The Thomas Lubanga trial today heard evidence from a defense witness who testified via video link from Ituri province in the Democratic Republic of Congo (DRC).
Before the start of her testimony, all of which was to be given in closed session, Judge Adrian Fulford advised that since the witness was vulnerable, questions should be put to her sensitively. “Counsel must put short questions in a way which must be understandable. The witness must not be upset,” said the judge.
According to a filing by the defense, the evidence by this witness, who was referred to as ‘Witness 14’, would relate to two prosecution witnesses. On March 5, 2010, while granting the defense application to hear her evidence using the remote facility, Judge Adrian Fulford noted that the defense had stated that evidence by ‘Witness 14´’ was important for them as she is allegedly the mother of a prosecution witness who stated in his testimony that he was sure his mother was dead.
The defense stated that ‘Witness 14’ would provide evidence that she was the mother of that prosecution witness, and that she and him had met after the end of the war in Ituri.
Judges Fulford, Elizabeth Odio Benito, and René Blattmann ruled on February 10, 2010 that the law allowed witnesses to testify electronically for various reasons. After consultations with the Victims and Witnesses Unit (VWU) of the court, the judges allowed the defense to use the remote facility, which they considered a reasonable alternative to protect the psychological well-being of the witness.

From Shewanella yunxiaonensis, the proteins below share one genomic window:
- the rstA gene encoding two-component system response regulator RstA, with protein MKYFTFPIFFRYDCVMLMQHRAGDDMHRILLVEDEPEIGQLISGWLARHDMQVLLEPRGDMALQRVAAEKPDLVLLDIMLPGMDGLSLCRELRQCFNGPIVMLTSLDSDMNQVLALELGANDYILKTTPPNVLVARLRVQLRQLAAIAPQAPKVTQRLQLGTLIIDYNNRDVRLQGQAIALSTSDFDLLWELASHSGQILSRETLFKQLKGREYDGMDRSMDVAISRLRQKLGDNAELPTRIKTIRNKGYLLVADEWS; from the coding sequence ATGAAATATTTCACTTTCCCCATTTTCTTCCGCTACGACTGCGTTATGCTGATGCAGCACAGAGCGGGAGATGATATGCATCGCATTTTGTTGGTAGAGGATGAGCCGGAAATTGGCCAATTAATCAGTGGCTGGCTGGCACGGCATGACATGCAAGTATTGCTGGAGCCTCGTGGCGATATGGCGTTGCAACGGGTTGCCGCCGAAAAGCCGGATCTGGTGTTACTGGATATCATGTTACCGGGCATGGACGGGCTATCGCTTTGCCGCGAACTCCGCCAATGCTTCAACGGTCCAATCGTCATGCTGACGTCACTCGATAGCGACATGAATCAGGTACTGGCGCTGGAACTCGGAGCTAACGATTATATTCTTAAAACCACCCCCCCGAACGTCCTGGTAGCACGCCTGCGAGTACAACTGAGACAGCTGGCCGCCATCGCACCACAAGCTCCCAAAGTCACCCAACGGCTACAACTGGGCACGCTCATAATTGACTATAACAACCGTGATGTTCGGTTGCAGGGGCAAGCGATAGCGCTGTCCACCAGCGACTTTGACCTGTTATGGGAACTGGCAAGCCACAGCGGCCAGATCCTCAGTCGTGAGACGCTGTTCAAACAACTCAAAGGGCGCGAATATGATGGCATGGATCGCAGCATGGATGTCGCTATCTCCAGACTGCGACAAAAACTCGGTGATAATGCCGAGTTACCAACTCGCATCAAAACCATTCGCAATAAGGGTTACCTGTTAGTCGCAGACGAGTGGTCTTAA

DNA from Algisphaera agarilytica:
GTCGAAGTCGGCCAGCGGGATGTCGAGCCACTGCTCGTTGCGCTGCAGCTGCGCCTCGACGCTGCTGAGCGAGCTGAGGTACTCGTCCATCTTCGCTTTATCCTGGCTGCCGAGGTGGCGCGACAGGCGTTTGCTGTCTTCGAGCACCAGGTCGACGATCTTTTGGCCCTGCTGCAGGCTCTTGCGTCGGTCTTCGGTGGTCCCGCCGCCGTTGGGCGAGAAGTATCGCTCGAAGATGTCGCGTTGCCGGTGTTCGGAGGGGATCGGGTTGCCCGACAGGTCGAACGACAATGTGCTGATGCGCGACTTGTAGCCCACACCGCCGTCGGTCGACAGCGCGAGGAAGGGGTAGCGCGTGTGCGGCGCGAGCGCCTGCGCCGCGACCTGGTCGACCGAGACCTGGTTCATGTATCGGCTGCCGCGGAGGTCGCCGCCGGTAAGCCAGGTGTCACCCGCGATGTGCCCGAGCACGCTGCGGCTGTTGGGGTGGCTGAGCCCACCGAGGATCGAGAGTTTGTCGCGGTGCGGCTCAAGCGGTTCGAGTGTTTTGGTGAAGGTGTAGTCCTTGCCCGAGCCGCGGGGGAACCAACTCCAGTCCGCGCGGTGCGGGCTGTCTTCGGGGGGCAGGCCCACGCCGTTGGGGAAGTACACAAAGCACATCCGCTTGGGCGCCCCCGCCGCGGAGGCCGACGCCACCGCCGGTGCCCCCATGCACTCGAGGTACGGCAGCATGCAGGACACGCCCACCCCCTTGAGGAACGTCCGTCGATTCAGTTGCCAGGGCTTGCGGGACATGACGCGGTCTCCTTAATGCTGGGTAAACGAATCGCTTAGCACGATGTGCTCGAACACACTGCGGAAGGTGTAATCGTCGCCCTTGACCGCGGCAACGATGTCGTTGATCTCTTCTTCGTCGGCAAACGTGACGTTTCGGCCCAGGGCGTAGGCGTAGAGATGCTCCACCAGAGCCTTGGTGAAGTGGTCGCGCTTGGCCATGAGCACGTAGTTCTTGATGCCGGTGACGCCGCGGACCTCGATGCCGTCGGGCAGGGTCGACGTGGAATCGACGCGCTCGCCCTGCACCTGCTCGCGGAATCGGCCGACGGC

The International Criminal Court (ICC) charges that Mr. Lubanga enlisted and conscripted children under the age of 15 years and used them “to participate actively” in armed conflict. The alleged crimes were committed between September 2002 and August 2003 in Ituri.
In their application to have ‘Witness 14’ testify via video link, Mr. Lubanga’s defense stated that this witness had never used a toilet, a sink, or a telephone. Given the length of time she would need to spend, first, in the Congolese capital Kinshasa obtaining a passport and, thereafter, in the Netherlands, the defense suggested that this would be a traumatic experience for her, and that she would be completely helpless and at a loss in these unfamiliar environs.
Legal representatives for victims opposed the defense application, observing that it was not made on the basis that the witness was unable to travel to The Hague or that she had refused to testify in person, but that instead it was founded on what they referred to as her alleged vulnerability.
The legal representatives also noted that the application was not made by the VWU or by the witness, but by the defense. They argued that because Mr. Lubanga’s supporters are influential in Bunia, they might have contact with the witness and try to influence her evidence. The judges disagreed with the arguments of the legal representatives.
The hearing of the case continues on Wednesday.